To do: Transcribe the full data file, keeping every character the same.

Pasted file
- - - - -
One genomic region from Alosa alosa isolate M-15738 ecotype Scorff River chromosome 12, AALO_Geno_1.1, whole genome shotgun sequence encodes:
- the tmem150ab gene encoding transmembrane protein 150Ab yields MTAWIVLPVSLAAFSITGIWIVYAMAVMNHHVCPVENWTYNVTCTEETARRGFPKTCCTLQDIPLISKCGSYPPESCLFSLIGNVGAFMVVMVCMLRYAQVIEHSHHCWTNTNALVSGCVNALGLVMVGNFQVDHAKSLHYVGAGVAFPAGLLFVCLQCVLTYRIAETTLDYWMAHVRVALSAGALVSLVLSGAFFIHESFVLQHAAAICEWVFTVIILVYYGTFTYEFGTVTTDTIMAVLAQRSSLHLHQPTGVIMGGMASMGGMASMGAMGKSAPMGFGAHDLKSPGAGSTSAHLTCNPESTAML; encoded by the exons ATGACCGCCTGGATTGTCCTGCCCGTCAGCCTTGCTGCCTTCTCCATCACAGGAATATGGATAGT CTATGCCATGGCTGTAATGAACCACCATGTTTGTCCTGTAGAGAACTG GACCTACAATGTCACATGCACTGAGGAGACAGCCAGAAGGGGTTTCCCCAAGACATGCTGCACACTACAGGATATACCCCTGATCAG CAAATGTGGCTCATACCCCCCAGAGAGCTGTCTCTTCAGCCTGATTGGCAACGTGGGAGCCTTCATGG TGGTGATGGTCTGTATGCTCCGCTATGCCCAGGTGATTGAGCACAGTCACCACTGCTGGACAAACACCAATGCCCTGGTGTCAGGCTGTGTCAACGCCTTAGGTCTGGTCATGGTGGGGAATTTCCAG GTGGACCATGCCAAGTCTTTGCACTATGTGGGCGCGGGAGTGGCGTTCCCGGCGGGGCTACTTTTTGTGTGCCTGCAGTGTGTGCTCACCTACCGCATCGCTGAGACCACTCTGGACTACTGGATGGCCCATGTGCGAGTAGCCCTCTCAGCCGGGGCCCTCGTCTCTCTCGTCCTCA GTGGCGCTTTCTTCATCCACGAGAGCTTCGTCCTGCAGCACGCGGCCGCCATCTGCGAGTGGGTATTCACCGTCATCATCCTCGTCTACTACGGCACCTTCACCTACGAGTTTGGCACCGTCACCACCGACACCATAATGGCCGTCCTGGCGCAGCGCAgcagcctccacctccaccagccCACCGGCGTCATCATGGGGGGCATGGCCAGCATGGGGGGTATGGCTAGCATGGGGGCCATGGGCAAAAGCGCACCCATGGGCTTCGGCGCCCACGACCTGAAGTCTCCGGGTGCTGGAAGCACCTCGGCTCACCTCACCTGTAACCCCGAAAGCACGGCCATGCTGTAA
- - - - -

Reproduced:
One genomic region from Alosa alosa isolate M-15738 ecotype Scorff River chromosome 12, AALO_Geno_1.1, whole genome shotgun sequence encodes:
- the tmem150ab gene encoding transmembrane protein 150Ab yields MTAWIVLPVSLAAFSITGIWIVYAMAVMNHHVCPVENWTYNVTCTEETARRGFPKTCCTLQDIPLISKCGSYPPESCLFSLIGNVGAFMVVMVCMLRYAQVIEHSHHCWTNTNALVSGCVNALGLVMVGNFQVDHAKSLHYVGAGVAFPAGLLFVCLQCVLTYRIAETTLDYWMAHVRVALSAGALVSLVLSGAFFIHESFVLQHAAAICEWVFTVIILVYYGTFTYEFGTVTTDTIMAVLAQRSSLHLHQPTGVIMGGMASMGGMASMGAMGKSAPMGFGAHDLKSPGAGSTSAHLTCNPESTAML; encoded by the exons ATGACCGCCTGGATTGTCCTGCCCGTCAGCCTTGCTGCCTTCTCCATCACAGGAATATGGATAGT CTATGCCATGGCTGTAATGAACCACCATGTTTGTCCTGTAGAGAACTG GACCTACAATGTCACATGCACTGAGGAGACAGCCAGAAGGGGTTTCCCCAAGACATGCTGCACACTACAGGATATACCCCTGATCAG CAAATGTGGCTCATACCCCCCAGAGAGCTGTCTCTTCAGCCTGATTGGCAACGTGGGAGCCTTCATGG TGGTGATGGTCTGTATGCTCCGCTATGCCCAGGTGATTGAGCACAGTCACCACTGCTGGACAAACACCAATGCCCTGGTGTCAGGCTGTGTCAACGCCTTAGGTCTGGTCATGGTGGGGAATTTCCAG GTGGACCATGCCAAGTCTTTGCACTATGTGGGCGCGGGAGTGGCGTTCCCGGCGGGGCTACTTTTTGTGTGCCTGCAGTGTGTGCTCACCTACCGCATCGCTGAGACCACTCTGGACTACTGGATGGCCCATGTGCGAGTAGCCCTCTCAGCCGGGGCCCTCGTCTCTCTCGTCCTCA GTGGCGCTTTCTTCATCCACGAGAGCTTCGTCCTGCAGCACGCGGCCGCCATCTGCGAGTGGGTATTCACCGTCATCATCCTCGTCTACTACGGCACCTTCACCTACGAGTTTGGCACCGTCACCACCGACACCATAATGGCCGTCCTGGCGCAGCGCAgcagcctccacctccaccagccCACCGGCGTCATCATGGGGGGCATGGCCAGCATGGGGGGTATGGCTAGCATGGGGGCCATGGGCAAAAGCGCACCCATGGGCTTCGGCGCCCACGACCTGAAGTCTCCGGGTGCTGGAAGCACCTCGGCTCACCTCACCTGTAACCCCGAAAGCACGGCCATGCTGTAA